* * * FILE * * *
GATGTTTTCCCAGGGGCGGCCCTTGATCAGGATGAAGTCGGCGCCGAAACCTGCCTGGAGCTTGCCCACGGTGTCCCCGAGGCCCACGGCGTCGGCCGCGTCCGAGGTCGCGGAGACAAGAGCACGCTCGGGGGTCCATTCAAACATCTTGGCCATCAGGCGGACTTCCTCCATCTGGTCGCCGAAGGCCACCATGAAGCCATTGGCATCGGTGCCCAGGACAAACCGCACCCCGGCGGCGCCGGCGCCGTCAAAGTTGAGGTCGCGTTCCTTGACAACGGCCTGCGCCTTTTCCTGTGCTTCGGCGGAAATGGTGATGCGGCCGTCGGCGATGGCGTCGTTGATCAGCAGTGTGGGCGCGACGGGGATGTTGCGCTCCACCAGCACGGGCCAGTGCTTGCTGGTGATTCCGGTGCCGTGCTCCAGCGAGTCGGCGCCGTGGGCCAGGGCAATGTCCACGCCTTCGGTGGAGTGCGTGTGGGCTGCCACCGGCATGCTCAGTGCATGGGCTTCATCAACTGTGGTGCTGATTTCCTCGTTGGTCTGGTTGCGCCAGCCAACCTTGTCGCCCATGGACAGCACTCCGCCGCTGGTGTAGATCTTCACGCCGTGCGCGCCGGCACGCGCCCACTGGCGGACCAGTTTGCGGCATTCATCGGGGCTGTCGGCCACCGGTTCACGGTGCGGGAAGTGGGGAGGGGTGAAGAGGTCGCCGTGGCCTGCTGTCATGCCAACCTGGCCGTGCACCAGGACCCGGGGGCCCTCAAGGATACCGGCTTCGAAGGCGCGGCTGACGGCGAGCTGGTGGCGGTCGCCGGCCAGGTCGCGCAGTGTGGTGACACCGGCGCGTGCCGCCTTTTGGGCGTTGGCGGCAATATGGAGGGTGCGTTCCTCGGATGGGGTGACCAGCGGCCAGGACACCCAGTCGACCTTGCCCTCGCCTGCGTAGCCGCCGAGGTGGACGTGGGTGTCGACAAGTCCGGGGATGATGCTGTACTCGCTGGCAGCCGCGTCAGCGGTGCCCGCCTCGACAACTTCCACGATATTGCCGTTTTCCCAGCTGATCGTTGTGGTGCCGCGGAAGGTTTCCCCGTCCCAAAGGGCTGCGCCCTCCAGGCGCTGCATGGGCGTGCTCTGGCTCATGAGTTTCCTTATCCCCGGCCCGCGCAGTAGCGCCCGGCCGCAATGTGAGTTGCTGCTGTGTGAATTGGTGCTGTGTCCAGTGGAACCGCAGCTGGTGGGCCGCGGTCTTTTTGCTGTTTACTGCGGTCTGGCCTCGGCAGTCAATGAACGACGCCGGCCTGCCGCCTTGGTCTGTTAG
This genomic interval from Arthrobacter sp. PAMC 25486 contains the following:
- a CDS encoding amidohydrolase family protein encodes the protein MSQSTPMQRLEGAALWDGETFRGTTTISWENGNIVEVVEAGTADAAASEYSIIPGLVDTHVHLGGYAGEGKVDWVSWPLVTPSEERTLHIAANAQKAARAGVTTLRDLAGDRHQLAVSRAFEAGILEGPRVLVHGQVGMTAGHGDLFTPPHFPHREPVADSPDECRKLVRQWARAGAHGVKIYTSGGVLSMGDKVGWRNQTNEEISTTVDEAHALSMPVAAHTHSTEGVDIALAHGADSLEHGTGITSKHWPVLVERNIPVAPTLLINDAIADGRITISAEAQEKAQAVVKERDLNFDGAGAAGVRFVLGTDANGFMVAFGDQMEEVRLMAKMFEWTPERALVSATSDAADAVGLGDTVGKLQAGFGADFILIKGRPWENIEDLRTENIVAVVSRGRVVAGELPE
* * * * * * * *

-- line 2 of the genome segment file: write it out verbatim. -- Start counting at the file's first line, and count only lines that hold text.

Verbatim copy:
This genomic interval from Arthrobacter sp. PAMC 25486 contains the following: